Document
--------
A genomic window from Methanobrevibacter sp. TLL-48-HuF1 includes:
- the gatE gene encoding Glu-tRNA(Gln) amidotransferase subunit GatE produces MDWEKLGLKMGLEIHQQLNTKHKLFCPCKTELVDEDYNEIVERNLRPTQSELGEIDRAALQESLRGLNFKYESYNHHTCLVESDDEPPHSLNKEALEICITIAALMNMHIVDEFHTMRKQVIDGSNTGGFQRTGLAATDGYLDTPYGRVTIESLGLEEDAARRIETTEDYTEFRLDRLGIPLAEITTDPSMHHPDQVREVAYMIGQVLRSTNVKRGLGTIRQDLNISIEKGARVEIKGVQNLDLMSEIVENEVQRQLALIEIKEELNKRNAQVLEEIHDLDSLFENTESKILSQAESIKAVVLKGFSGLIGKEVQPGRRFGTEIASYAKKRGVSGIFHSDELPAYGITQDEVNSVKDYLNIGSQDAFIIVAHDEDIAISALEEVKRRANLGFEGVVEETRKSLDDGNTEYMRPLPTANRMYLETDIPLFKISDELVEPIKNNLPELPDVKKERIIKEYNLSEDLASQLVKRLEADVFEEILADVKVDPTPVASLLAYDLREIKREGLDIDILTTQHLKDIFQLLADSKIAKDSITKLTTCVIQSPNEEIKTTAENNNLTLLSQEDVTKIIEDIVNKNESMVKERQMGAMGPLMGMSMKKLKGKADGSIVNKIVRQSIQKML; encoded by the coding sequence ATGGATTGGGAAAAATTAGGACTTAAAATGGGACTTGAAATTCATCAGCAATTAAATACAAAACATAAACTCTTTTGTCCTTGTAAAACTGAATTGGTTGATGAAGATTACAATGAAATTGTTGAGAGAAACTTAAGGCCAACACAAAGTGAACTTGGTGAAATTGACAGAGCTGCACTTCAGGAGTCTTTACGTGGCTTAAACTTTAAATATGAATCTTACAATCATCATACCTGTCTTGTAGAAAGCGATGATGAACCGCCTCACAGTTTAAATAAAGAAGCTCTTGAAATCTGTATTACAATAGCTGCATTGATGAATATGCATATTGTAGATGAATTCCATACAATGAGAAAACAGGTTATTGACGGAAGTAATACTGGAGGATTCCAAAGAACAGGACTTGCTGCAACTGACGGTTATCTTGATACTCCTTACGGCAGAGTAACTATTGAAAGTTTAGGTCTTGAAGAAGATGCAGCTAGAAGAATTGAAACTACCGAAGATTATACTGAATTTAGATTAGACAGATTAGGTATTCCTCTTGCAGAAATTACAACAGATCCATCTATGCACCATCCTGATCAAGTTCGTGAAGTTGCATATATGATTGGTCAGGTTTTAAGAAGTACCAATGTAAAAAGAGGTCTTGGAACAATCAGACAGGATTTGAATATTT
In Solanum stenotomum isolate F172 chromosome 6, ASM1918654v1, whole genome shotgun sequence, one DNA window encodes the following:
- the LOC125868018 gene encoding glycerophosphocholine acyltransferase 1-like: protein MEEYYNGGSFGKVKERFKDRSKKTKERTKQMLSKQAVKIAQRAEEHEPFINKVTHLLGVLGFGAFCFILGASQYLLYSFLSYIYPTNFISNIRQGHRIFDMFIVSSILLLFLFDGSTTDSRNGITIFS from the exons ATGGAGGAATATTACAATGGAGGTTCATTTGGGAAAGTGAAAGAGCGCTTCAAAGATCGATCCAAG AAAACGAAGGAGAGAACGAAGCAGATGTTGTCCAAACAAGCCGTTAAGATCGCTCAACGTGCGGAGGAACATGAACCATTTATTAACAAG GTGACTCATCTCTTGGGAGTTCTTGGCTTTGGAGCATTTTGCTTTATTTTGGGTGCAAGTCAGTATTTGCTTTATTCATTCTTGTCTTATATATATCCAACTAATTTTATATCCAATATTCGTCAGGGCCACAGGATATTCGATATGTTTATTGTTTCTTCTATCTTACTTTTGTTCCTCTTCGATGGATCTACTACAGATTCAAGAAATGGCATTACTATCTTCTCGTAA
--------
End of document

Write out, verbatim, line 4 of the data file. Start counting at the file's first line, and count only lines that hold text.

- the LOC125868018 gene encoding glycerophosphocholine acyltransferase 1-like: protein MEEYYNGGSFGKVKERFKDRSKKTKERTKQMLSKQAVKIAQRAEEHEPFINKVTHLLGVLGFGAFCFILGASQYLLYSFLSYIYPTNFISNIRQGHRIFDMFIVSSILLLFLFDGSTTDSRNGITIFS from the exons ATGGAGGAATATTACAATGGAGGTTCATTTGGGAAAGTGAAAGAGCGCTTCAAAGATCGATCCAAG AAAACGAAGGAGAGAACGAAGCAGATGTTGTCCAAACAAGCCGTTAAGATCGCTCAACGTGCGGAGGAACATGAACCATTTATTAACAAG GTGACTCATCTCTTGGGAGTTCTTGGCTTTGGAGCATTTTGCTTTATTTTGGGTGCAAGTCAGTATTTGCTTTATTCATTCTTGTCTTATATATATCCAACTAATTTTATATCCAATATTCGTCAGGGCCACAGGATATTCGATATGTTTATTGTTTCTTCTATCTTACTTTTGTTCCTCTTCGATGGATCTACTACAGATTCAAGAAATGGCATTACTATCTTCTCGTAA